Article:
What Verizon's debt deal says about bond market
The massive $49 billion bond offering by the telecom this week is serving as a great test of investor sentiment at a key turning point for monetary policy.
The massive $49 billion bond offering by Verizon Communications (VZ) this week -- far and away the largest of its kind ever seen -- is serving as a great test of investor sentiment at a key turning point for monetary policy.
Verizon is issuing the debt in order to help pay for its $130 billion purchase of the 45% stake in its Verizon Wireless joint venture now owned by Vodafone Group PLC. The timing of the buyout may not have been dictated solely by expectations that the Federal Reserve will soon start pulling back its support for the bond market, but the impending policy change clearly meant the companies had a limited window to get the deal done.
If interest rates were to climb higher in response to the Fed's policy change, Verizon's required financing could become expensive enough to scuttle the deal. Back in the spring, when interest rates were languishing near their lowest levels in decades, Apple (AAPL) issued what was then a record $17 billion in bonds. Since then, bond markets have soured and interest rates have surged. It's not that debt financing has become pricey, merely that it is no longer nearly as cheap as it was only a few months ago.
Meanwhile, pundits have cautioned investors that further upticks in rates could leave them with losses. (Bond yields and bond prices move in opposite directions.) And the uncertainty that goes along with the looming Fed policy change could make fixed-income investors skittish about snapping up new issues, much less the kind of massive bond sale that Verizon needed.
Verizon and its underwriters -- a consortium led by JPMorgan Chase, Morgan Stanley, Bank of America and Barclays -- certainly felt a sense of urgency. They had planned to issue the bonds in a series of tranches over time, to minimize the impact on the market and ensure the deal could be completed as price-efficiently as possible. But underwriters are said to have received demand for as much as $100 billion in debt for what was expected to be a $49 billion issue, and that interest in the $14 billion of banks loans also was robust.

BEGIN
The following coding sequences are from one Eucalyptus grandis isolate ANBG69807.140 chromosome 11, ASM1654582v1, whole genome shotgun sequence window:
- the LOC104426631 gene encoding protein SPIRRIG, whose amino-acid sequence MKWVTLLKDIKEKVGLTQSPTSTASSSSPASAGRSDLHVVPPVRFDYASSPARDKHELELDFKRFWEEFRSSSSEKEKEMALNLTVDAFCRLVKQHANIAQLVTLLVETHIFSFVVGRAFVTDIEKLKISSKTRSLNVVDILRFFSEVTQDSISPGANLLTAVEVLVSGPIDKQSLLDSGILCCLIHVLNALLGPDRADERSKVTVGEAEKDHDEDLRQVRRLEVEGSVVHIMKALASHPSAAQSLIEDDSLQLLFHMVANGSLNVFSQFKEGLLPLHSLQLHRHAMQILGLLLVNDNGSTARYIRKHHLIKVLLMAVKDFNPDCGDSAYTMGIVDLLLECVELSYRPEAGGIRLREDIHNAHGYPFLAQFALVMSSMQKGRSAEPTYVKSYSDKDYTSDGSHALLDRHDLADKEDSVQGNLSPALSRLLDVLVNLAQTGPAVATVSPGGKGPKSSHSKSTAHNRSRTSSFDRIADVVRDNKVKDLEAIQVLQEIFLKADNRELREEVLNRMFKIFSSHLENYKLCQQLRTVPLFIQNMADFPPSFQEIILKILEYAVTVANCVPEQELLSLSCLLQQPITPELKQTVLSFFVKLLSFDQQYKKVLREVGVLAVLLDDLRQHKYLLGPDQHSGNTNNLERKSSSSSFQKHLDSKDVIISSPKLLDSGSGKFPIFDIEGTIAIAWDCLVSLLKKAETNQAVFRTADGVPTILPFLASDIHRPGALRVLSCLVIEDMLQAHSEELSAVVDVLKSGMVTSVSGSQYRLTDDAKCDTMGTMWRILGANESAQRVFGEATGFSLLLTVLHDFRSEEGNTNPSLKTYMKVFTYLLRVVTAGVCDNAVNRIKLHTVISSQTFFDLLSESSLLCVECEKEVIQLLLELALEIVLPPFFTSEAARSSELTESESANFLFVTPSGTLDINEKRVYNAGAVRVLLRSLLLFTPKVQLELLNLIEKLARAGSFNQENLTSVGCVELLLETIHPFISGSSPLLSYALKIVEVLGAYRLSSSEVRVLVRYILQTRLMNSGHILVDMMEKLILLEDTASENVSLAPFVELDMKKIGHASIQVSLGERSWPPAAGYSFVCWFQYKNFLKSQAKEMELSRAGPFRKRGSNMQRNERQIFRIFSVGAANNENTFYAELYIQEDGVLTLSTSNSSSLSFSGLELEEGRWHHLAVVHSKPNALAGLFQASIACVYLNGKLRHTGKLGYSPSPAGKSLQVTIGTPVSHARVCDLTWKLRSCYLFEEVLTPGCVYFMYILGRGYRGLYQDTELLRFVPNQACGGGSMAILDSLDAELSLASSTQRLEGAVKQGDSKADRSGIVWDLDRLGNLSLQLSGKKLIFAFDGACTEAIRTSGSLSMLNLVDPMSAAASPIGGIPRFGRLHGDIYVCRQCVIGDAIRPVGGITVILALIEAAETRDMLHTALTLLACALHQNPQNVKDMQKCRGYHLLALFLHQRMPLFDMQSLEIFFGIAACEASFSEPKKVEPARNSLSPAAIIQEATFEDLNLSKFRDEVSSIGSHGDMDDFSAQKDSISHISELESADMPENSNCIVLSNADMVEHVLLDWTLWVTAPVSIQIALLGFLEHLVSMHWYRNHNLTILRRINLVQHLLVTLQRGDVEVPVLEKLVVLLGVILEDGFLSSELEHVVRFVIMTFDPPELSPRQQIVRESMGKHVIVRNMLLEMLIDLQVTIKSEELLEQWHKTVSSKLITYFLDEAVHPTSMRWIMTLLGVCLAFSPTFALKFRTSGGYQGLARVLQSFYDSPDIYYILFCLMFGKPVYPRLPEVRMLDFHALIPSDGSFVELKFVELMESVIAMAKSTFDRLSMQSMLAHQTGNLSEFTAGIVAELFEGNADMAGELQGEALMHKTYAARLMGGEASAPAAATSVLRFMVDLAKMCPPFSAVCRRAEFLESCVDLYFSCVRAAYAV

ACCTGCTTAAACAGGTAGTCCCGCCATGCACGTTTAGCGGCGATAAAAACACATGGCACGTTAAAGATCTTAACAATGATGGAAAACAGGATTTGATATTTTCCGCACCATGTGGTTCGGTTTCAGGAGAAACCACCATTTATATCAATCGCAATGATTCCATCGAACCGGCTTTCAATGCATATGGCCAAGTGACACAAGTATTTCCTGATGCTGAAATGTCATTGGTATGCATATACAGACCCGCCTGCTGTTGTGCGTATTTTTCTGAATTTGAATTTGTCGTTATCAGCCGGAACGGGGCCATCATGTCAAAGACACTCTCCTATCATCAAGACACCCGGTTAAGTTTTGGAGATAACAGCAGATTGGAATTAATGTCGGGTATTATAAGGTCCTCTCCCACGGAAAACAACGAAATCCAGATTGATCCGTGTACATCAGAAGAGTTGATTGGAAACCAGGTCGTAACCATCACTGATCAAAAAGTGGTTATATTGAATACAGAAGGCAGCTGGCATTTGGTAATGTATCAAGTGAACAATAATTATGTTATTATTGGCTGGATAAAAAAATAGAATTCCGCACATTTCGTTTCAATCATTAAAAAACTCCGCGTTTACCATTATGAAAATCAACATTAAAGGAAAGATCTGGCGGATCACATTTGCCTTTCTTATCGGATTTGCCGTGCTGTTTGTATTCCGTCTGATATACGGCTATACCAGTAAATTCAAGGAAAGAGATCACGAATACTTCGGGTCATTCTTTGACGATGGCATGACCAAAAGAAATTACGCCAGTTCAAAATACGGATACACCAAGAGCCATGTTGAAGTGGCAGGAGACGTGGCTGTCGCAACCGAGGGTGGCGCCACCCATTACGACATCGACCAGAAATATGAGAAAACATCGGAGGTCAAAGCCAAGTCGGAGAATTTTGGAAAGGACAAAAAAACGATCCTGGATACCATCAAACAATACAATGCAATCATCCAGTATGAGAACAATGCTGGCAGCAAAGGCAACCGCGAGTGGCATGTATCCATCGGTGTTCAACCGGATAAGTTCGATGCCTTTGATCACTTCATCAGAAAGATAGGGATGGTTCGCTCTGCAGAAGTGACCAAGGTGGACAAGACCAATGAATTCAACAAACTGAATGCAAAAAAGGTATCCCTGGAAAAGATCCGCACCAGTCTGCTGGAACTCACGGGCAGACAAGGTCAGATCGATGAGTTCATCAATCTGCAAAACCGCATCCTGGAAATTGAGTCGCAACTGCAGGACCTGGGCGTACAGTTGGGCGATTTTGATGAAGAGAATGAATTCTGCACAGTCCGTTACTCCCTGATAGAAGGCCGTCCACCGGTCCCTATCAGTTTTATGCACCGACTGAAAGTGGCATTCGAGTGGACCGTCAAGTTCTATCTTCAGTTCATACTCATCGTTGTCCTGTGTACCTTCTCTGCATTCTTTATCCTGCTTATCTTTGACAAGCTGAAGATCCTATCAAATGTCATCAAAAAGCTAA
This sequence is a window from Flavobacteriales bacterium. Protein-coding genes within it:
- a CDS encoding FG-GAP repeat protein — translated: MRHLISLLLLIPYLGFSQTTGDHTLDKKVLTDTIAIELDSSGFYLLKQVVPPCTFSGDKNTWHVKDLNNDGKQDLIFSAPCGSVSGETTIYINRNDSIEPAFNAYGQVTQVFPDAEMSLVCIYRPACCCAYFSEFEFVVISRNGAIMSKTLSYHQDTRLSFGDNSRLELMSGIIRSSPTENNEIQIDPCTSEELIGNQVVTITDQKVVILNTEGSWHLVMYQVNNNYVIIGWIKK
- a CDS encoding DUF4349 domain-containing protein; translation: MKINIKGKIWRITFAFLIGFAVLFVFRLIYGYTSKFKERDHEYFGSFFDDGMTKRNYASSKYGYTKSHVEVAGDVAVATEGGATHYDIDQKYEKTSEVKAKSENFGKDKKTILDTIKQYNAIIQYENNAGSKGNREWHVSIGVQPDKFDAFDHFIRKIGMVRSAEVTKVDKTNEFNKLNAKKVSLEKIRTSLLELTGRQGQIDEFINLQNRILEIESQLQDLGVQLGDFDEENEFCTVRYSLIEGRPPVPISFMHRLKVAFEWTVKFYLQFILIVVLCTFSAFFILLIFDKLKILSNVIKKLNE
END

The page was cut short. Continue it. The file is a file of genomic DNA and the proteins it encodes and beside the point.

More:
Clearly, Verizon has done the bond market and investment bankers a big service by timing its need for financing to coincide with this period of market uncertainty. That's not just because the banks underwriting this massive debt issue will collect enough in fees -- $500 million or more, according to reports -- to ensure this is a blockbuster year for fixed income bonuses, but because the transaction already is delivering a clear message about supply and demand trends in the bond market.
Bond investors have been yield-hungry and yield-starved for years. And while spreads have remained narrow (yields on investment grade debt had been trading at about 120 basis points, or 1.2 percentage points, above those on comparable Treasury securities), Verizon and its underwriters paid anywhere from 165 basis points (on the three-year fixed rate notes) to 265 basis points (on the 30-year bonds). That premium, while not making the deal prohibitively expensive for Verizon, clearly was enough to whip investors into a frenzy of excitement.
Now investors will be watching the bond market for any signs of buyers' remorse, or weakening as the issue trades in the secondary market. Any indication that investors regret being caught up in a feeding frenzy, or were simply looking to "flip" the bonds to those who didn't get the allocation they sought when the deal was distributed, might be seen as a sign of trouble in such a fragile and uncertain market environment.
Viewed in isolation, the Verizon debt issue looks like a win-win: The company gets the financing it needs on an affordable basis, while investors can finally lay hands on some investment-grade securities priced at more attractive levels than they have seen in years. It also may be viewed as a sign that the bond market, at this moment in time, is in Goldilocks territory: not too hot, not too cold, but just right. In other words, the backup in yields, however painful it has been for bond investors, has brought them to a point where new deals are seen as attractive and companies can still find it affordable.
Of course, no transaction takes place in isolation, and the market isn't static. Is the Verizon deal the last big hurrah of an era of cheap debt -- the end of the credit boom, as Forbes has opined? It certainly will reassure Fed policymakers that higher -- or at least, slightly higher -- interest rates won't cut off corporate access to capital markets. If investors were truly, deeply anxious about the economic outlook, or expecting that interest rates would be significantly higher in six months' time, they might well have been less eager than they were to try and snag as much of such a large transaction, even at a premium to current yields. They would have been more cautious, demanding higher yields or smaller issues, to gauge how well the market was digesting each transaction.
The window for such gargantuan transactions may well close in the coming days and weeks, as uncertainty increases. But then, the vast majority of bond market issues are much smaller. And unless the uncertainty causes a big spike in interest rates, rather than the kind of gradual upward drift that most economists currently expect, the success of the Verizon debt sale suggests that the hunger for higher yields and the ability of cash-rich corporations to offer small premiums may well offset the angst.
Suzanne McGee is a columnist at The Fiscal Times. Subscribe to The Fiscal Times' FREE newsletter.
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